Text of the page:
We also propose an information theoretic measure of flexibility. Intuitively, an inflexible task is one in which only a single unique sequence of actions will lead to the goal, whereas a flexible task is one in which any sequence of actions will lead to the goal. We define flexibility for a task problem space as the average number of bits needed to select the next action for each non-terminal state in a problem space. We can convert bits, n, to percentage flexibility using the formula: 100[1-(1/(n+1))]. Consider the idealized space for the following three tasks:

         1) Only one action is necessary -- Table A has ten blocks and Table B is empty. The goal is to place any one block from Table A onto Table B. If there are n possible actions, there are n possible paths. There is one state with ten possible actions, all correct, for a flexibility of Log2(10)/1 = 3.32 bits, and 76.86% flexibility.

         2) Order does not matter -- There are ten blocks on Table A and the sequence in which you move the blocks to Table B does not matter as long as you move all ten blocks. Once you have accomplished one sub-goal, the remaining sub-goals are constrained. If there are n sub-goals, there are n! possible paths. The initial state has 10 possible actions, and each successive state has only 9, and so on, for a flexibility of Sum[10^i*Log[2, 10 - i], {i, 0, 9}]/Sum[10^i, {i, 0, 8}] = 1.06, and 51.5% flexibility.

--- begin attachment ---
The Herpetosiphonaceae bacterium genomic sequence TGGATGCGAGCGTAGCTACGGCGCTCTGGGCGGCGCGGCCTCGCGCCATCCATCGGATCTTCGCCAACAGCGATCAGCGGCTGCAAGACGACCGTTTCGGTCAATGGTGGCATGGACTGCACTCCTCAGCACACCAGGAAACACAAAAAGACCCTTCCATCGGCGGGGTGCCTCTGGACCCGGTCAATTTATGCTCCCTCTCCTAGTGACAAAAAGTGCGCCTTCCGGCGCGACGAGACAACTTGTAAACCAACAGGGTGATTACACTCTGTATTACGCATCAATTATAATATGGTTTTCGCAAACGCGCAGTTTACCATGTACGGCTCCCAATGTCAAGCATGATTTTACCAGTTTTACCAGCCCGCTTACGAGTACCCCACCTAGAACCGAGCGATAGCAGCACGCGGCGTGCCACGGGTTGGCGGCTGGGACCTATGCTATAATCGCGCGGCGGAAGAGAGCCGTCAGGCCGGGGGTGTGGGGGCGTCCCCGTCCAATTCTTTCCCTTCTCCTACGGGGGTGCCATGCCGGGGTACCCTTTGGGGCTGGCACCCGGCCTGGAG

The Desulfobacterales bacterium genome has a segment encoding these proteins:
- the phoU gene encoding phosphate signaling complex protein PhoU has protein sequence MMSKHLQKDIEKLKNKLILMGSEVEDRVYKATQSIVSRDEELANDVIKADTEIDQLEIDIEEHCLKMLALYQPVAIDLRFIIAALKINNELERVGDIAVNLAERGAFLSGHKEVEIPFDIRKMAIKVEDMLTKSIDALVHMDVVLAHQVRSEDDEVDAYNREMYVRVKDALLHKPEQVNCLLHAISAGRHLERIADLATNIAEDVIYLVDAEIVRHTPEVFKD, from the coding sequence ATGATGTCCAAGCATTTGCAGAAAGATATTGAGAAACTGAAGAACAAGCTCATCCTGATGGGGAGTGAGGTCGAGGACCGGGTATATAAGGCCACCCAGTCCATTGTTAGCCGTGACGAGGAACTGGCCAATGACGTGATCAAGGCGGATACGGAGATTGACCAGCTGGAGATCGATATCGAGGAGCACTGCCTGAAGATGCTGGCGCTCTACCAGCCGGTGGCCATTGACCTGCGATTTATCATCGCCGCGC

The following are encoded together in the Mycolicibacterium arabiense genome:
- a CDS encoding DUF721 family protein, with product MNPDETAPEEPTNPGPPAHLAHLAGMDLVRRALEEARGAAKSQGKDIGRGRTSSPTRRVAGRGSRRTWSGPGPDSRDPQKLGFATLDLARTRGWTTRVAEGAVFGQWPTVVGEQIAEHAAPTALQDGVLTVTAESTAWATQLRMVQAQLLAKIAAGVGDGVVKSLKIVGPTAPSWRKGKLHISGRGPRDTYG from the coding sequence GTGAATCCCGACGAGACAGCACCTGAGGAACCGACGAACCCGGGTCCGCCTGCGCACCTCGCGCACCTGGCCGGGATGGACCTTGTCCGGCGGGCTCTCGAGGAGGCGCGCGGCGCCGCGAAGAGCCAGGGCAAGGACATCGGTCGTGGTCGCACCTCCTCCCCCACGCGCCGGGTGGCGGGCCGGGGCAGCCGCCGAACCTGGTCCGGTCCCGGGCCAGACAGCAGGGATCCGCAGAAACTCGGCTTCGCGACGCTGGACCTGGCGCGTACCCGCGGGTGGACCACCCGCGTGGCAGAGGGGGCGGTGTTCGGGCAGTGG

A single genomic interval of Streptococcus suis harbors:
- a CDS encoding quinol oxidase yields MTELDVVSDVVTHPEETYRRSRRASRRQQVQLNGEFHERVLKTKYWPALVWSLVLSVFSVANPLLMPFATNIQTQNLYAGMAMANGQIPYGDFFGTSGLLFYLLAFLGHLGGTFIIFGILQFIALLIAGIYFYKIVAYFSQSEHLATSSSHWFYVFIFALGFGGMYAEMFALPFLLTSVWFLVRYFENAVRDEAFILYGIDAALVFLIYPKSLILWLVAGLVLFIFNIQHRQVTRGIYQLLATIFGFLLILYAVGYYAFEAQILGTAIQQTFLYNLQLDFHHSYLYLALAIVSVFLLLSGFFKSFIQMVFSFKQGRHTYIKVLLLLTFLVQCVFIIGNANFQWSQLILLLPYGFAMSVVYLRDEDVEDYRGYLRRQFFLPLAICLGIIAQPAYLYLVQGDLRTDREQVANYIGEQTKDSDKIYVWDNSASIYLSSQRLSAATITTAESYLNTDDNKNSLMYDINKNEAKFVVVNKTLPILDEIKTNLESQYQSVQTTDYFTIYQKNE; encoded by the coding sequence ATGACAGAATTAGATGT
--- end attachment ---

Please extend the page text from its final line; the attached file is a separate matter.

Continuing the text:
3) Order matters -- There are ten blocks numbered 1 through 10, which must be dropped into a deep chute in numerical order. Here, there is only one possible path. There are ten non-terminal states with 1 action per state, for a flexibility of 10*Log2(1)/10 = 0 bits, and 0% flexibility.